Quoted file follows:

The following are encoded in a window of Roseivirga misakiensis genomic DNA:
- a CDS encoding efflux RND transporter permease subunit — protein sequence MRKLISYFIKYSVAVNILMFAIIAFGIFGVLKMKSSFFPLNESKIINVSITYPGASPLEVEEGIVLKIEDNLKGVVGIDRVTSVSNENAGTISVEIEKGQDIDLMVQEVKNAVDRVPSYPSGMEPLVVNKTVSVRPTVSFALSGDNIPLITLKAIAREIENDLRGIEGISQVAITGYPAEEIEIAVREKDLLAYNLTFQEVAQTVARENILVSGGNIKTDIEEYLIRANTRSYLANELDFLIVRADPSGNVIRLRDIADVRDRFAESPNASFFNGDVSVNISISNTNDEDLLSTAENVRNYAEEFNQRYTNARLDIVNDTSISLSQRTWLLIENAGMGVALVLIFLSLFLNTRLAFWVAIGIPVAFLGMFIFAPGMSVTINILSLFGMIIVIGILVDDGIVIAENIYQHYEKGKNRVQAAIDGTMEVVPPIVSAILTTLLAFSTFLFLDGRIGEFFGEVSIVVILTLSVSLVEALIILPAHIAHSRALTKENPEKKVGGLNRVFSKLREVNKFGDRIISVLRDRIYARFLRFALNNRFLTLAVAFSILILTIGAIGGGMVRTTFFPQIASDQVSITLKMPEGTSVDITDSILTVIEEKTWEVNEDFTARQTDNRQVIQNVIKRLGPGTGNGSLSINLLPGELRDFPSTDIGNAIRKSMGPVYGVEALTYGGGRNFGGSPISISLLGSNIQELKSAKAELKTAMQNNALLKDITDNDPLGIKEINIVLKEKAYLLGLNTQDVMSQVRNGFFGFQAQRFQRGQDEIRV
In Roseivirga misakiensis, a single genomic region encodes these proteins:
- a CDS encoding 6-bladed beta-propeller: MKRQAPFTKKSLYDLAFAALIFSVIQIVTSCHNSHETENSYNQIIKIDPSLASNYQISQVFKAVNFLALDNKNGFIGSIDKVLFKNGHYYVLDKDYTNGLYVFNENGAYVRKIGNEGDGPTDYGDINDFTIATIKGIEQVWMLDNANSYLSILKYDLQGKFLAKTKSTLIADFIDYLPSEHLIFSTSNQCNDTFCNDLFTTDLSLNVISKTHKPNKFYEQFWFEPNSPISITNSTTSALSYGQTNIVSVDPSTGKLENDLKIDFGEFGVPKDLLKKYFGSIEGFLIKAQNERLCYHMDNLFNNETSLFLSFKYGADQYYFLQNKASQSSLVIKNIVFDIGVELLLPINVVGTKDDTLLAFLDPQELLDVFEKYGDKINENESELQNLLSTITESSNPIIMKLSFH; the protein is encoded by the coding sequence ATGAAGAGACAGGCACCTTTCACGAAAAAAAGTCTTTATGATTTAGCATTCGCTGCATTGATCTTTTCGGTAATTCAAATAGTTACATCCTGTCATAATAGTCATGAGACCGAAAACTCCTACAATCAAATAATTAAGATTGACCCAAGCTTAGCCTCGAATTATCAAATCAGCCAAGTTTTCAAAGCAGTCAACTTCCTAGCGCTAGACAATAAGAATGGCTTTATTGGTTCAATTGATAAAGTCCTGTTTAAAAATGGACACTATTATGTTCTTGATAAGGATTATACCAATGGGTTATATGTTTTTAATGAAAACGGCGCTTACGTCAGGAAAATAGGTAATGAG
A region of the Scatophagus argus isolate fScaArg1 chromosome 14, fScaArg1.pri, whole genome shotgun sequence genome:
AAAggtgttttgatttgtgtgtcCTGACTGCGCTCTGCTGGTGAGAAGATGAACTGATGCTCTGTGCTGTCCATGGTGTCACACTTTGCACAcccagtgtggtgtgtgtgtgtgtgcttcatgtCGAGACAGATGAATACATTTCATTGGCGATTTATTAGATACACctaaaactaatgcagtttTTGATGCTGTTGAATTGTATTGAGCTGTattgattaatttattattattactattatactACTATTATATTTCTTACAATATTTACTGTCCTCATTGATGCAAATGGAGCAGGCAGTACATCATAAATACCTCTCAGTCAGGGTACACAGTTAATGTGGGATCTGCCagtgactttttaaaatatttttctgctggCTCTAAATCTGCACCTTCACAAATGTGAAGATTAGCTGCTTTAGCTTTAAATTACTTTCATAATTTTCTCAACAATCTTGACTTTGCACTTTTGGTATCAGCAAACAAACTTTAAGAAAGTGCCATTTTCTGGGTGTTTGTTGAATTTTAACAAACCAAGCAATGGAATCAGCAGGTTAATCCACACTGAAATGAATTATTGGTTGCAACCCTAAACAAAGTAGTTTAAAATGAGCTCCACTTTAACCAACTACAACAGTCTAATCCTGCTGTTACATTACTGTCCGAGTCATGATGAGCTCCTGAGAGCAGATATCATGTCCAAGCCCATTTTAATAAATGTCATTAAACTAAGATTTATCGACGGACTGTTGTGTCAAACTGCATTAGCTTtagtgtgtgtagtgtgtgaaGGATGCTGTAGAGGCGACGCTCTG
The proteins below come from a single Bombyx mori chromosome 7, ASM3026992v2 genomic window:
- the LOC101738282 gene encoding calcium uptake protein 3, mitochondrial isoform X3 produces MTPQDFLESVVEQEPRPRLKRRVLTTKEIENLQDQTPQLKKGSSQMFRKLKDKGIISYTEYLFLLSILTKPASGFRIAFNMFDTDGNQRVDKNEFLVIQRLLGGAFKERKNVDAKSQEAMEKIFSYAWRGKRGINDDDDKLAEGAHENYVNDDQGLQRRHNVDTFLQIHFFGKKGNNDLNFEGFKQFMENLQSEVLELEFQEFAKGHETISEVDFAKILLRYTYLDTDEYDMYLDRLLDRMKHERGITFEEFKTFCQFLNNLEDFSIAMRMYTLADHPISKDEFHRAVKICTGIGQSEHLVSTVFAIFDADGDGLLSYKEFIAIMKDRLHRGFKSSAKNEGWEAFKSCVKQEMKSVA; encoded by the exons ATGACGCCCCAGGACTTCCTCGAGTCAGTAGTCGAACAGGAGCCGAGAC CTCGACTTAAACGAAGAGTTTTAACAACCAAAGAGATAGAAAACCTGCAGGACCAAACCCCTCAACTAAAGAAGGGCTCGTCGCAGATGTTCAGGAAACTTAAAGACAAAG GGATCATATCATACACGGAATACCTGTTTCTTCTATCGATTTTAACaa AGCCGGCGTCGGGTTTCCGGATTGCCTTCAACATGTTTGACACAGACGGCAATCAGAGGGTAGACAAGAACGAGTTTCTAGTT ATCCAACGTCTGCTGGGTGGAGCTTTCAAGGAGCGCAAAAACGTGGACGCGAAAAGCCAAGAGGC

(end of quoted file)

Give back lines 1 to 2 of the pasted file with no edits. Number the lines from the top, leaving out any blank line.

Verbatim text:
The following are encoded in a window of Roseivirga misakiensis genomic DNA:
- a CDS encoding efflux RND transporter permease subunit — protein sequence MRKLISYFIKYSVAVNILMFAIIAFGIFGVLKMKSSFFPLNESKIINVSITYPGASPLEVEEGIVLKIEDNLKGVVGIDRVTSVSNENAGTISVEIEKGQDIDLMVQEVKNAVDRVPSYPSGMEPLVVNKTVSVRPTVSFALSGDNIPLITLKAIAREIENDLRGIEGISQVAITGYPAEEIEIAVREKDLLAYNLTFQEVAQTVARENILVSGGNIKTDIEEYLIRANTRSYLANELDFLIVRADPSGNVIRLRDIADVRDRFAESPNASFFNGDVSVNISISNTNDEDLLSTAENVRNYAEEFNQRYTNARLDIVNDTSISLSQRTWLLIENAGMGVALVLIFLSLFLNTRLAFWVAIGIPVAFLGMFIFAPGMSVTINILSLFGMIIVIGILVDDGIVIAENIYQHYEKGKNRVQAAIDGTMEVVPPIVSAILTTLLAFSTFLFLDGRIGEFFGEVSIVVILTLSVSLVEALIILPAHIAHSRALTKENPEKKVGGLNRVFSKLREVNKFGDRIISVLRDRIYARFLRFALNNRFLTLAVAFSILILTIGAIGGGMVRTTFFPQIASDQVSITLKMPEGTSVDITDSILTVIEEKTWEVNEDFTARQTDNRQVIQNVIKRLGPGTGNGSLSINLLPGELRDFPSTDIGNAIRKSMGPVYGVEALTYGGGRNFGGSPISISLLGSNIQELKSAKAELKTAMQNNALLKDITDNDPLGIKEINIVLKEKAYLLGLNTQDVMSQVRNGFFGFQAQRFQRGQDEIRV